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Tuesday 5 January 2016

Collaborative insights from Canada

Here is a very interesting collaborative working model and case study from the Canadian Partnership for Children's Health and Environment(CPCHE):

Collaborative Working Model and Case Study from CPCHE

Here is a down loadable version: Collaborative Working Model and Case Study from CPCHE.pdf

The model and its illustration through the case study provide many useful insights and points of good practice for those needing to work collaboratively with organisations from diverse sectors.

For me, the following two things are particularly significant:

The model enthusiastically embraces the idea of emergence. Identifying what the above article calls 'magnetic attractors' (emerging opportunities to quicken and further a partnership's work) and placing them alongside the purpose and direction defining high level goals of a partnership encourages partners to look out for emerging opportunities as well as upwards towards their ongoing aspirations. This makes a partnership more likely spot and exploit valuable opportunities as and when they appear. Also, encouraging a flexible structure and the sharing and spreading of leadership roles facilitates the timely emergence of leaders who possess valuable and urgently needed skills, experience, enthusiasm and energy.  

The model explicitly seeks to manage and balance power dynamics within a partnership. Separating the administrative and process management functions from the body of a partnership and giving them to a third party avoids one partner or a small clique of partners gaining (or being perceived to gain) control of some key levers of influence. Gaining such control would cause an unnecessary power imbalance between partners and lead to increasingly turbulent relationships and, eventually, some very hard to shift resentments.         

Also, I feel the following two things are essential to the model being effectively implemented:

The model must be given enough time to work. As the above article makes clear, some partners will need significant support and resources to build their capability, achieve their potential and contribute effectively to a partnership's activity and goals.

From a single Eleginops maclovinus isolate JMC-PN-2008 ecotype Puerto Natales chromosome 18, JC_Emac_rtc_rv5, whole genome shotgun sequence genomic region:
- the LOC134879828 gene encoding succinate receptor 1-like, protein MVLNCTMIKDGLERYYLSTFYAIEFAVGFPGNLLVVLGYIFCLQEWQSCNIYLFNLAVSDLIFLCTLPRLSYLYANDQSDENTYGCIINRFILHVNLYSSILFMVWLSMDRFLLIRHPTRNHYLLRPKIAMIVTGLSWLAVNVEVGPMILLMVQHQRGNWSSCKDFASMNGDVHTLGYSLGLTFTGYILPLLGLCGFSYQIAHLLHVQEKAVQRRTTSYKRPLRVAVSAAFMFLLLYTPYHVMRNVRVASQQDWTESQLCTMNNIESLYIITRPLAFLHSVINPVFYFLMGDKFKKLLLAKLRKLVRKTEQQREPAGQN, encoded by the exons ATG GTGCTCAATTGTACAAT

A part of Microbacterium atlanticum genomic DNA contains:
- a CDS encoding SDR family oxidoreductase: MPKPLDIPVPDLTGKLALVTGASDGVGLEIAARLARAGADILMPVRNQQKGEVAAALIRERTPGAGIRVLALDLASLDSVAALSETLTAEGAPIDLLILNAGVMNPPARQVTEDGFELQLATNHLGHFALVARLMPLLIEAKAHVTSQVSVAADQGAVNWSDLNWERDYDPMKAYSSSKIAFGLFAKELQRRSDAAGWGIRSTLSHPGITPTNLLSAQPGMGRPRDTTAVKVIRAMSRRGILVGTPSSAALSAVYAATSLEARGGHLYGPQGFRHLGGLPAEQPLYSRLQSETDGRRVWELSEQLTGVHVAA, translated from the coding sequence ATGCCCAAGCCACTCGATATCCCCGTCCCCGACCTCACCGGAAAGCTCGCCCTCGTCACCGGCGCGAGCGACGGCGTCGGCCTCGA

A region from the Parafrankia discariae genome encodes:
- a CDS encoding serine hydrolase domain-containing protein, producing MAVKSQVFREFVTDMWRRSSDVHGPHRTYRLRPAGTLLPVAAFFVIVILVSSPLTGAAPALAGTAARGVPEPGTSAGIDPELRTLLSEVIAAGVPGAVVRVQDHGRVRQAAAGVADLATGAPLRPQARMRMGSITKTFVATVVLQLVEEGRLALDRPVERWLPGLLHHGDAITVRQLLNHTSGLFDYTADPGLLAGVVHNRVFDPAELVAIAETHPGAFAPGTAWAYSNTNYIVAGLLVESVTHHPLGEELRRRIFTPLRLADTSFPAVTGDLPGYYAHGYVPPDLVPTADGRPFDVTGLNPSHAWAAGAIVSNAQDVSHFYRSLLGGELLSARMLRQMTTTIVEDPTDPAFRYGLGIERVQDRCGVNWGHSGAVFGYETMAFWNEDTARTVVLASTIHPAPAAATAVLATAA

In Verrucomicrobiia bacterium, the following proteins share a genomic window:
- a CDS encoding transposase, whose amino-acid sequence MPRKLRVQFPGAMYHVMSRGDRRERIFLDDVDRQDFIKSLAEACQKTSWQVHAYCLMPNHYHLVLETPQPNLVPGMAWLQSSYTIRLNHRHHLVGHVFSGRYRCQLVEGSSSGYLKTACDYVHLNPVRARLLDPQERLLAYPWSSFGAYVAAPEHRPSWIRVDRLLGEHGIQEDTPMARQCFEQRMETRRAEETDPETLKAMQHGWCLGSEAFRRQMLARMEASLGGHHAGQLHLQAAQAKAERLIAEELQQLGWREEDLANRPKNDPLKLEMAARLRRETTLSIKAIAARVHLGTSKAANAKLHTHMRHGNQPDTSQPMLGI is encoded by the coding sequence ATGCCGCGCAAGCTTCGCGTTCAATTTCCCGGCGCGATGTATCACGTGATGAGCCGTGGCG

The 'space between' partners mentioned in the article needs to be supported not only by technology but also by a network of 'magnetised brokers'. The article identifies the Internet, email and other forms of information technology as being vital to managing this 'space between' effectively. It also highlights the importance of having a senior person (an Executive Director) skilled in leading collaboratively and brokering and managing relationships play a prominent role within the third party organisation responsible for a partnership's administrative support and organisational processes. 

In addition, I believe it is important to identify and develop 'magnetised brokers' within the system of a partnership who can support and supplement the work of the third party Executive Director. As well as possessing good collaborative working skills, these people will need to possess sought after knowledge, skills, expertise and experience that will attract partners, potential partners and other contributors and interested parties. Once attracted, these various parties can then be easily and quickly introduced to each other (through the system of brokers clustered around the third party Executive Director) and encouraged to join-up and collaborate as and when required.

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